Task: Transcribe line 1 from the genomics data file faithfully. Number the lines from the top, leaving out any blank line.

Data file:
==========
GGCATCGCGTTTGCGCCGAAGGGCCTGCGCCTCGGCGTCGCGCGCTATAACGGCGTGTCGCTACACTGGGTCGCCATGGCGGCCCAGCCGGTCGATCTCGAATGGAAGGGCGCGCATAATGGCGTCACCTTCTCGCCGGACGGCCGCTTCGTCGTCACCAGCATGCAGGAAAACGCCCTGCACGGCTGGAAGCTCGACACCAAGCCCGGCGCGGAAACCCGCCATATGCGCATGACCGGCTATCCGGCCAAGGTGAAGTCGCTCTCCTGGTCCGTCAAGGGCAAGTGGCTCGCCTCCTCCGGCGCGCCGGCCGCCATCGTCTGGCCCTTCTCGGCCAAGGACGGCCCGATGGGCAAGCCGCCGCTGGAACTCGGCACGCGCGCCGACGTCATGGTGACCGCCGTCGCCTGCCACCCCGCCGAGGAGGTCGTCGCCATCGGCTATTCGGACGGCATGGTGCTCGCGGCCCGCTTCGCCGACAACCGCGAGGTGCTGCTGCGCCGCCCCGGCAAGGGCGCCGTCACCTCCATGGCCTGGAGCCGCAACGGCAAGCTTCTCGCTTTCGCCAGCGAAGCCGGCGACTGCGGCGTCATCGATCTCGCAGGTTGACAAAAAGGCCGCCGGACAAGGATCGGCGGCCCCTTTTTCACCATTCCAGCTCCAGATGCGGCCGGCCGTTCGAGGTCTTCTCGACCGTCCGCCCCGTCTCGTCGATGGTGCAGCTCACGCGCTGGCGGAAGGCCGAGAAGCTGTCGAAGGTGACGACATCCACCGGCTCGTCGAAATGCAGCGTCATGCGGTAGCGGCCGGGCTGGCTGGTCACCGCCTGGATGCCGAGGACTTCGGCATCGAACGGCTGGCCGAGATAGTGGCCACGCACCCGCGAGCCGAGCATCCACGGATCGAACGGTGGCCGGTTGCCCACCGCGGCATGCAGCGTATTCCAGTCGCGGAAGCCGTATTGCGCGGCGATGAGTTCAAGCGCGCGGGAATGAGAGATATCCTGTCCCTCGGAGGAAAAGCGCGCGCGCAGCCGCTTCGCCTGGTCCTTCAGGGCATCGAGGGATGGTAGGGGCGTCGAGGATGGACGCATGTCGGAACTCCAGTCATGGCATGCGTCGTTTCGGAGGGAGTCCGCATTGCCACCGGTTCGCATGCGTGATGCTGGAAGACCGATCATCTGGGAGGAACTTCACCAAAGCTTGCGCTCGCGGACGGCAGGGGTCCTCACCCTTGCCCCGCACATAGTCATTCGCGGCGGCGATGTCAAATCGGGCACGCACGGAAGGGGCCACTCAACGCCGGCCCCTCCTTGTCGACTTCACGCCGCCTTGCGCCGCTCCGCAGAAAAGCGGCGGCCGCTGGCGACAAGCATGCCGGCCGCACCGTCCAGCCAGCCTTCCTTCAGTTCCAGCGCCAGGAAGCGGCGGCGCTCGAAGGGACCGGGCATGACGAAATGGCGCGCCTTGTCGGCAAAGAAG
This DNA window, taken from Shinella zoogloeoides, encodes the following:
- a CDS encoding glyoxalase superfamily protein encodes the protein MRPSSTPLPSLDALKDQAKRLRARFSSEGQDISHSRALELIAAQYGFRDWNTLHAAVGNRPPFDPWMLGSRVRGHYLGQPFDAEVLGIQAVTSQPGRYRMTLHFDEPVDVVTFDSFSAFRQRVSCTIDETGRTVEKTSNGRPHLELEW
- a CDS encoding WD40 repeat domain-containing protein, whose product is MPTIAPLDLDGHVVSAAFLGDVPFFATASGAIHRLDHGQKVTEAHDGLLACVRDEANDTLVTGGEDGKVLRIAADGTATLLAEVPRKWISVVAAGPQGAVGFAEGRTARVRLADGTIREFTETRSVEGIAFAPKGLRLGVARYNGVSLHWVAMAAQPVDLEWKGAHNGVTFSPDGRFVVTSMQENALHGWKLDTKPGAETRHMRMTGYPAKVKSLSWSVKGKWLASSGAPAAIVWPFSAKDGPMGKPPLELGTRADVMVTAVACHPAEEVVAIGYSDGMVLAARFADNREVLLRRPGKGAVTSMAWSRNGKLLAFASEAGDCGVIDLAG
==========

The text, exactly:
GGCATCGCGTTTGCGCCGAAGGGCCTGCGCCTCGGCGTCGCGCGCTATAACGGCGTGTCGCTACACTGGGTCGCCATGGCGGCCCAGCCGGTCGATCTCGAATGGAAGGGCGCGCATAATGGCGTCACCTTCTCGCCGGACGGCCGCTTCGTCGTCACCAGCATGCAGGAAAACGCCCTGCACGGCTGGAAGCTCGACACCAAGCCCGGCGCGGAAACCCGCCATATGCGCATGACCGGCTATCCGGCCAAGGTGAAGTCGCTCTCCTGGTCCGTCAAGGGCAAGTGGCTCGCCTCCTCCGGCGCGCCGGCCGCCATCGTCTGGCCCTTCTCGGCCAAGGACGGCCCGATGGGCAAGCCGCCGCTGGAACTCGGCACGCGCGCCGACGTCATGGTGACCGCCGTCGCCTGCCACCCCGCCGAGGAGGTCGTCGCCATCGGCTATTCGGACGGCATGGTGCTCGCGGCCCGCTTCGCCGACAACCGCGAGGTGCTGCTGCGCCGCCCCGGCAAGGGCGCCGTCACCTCCATGGCCTGGAGCCGCAACGGCAAGCTTCTCGCTTTCGCCAGCGAAGCCGGCGACTGCGGCGTCATCGATCTCGCAGGTTGACAAAAAGGCCGCCGGACAAGGATCGGCGGCCCCTTTTTCACCATTCCAGCTCCAGATGCGGCCGGCCGTTCGAGGTCTTCTCGACCGTCCGCCCCGTCTCGTCGATGGTGCAGCTCACGCGCTGGCGGAAGGCCGAGAAGCTGTCGAAGGTGACGACATCCACCGGCTCGTCGAAATGCAGCGTCATGCGGTAGCGGCCGGGCTGGCTGGTCACCGCCTGGATGCCGAGGACTTCGGCATCGAACGGCTGGCCGAGATAGTGGCCACGCACCCGCGAGCCGAGCATCCACGGATCGAACGGTGGCCGGTTGCCCACCGCGGCATGCAGCGTATTCCAGTCGCGGAAGCCGTATTGCGCGGCGATGAGTTCAAGCGCGCGGGAATGAGAGATATCCTGTCCCTCGGAGGAAAAGCGCGCGCGCAGCCGCTTCGCCTGGTCCTTCAGGGCATCGAGGGATGGTAGGGGCGTCGAGGATGGACGCATGTCGGAACTCCAGTCATGGCATGCGTCGTTTCGGAGGGAGTCCGCATTGCCACCGGTTCGCATGCGTGATGCTGGAAGACCGATCATCTGGGAGGAACTTCACCAAAGCTTGCGCTCGCGGACGGCAGGGGTCCTCACCCTTGCCCCGCACATAGTCATTCGCGGCGGCGATGTCAAATCGGGCACGCACGGAAGGGGCCACTCAACGCCGGCCCCTCCTTGTCGACTTCACGCCGCCTTGCGCCGCTCCGCAGAAAAGCGGCGGCCGCTGGCGACAAGCATGCCGGCCGCACCGTCCAGCCAGCCTTCCTTCAGTTCCAGCGCCAGGAAGCGGCGGCGCTCGAAGGGACCGGGCATGACGAAATGGCGCGCCTTGTCGGCAAAGAAG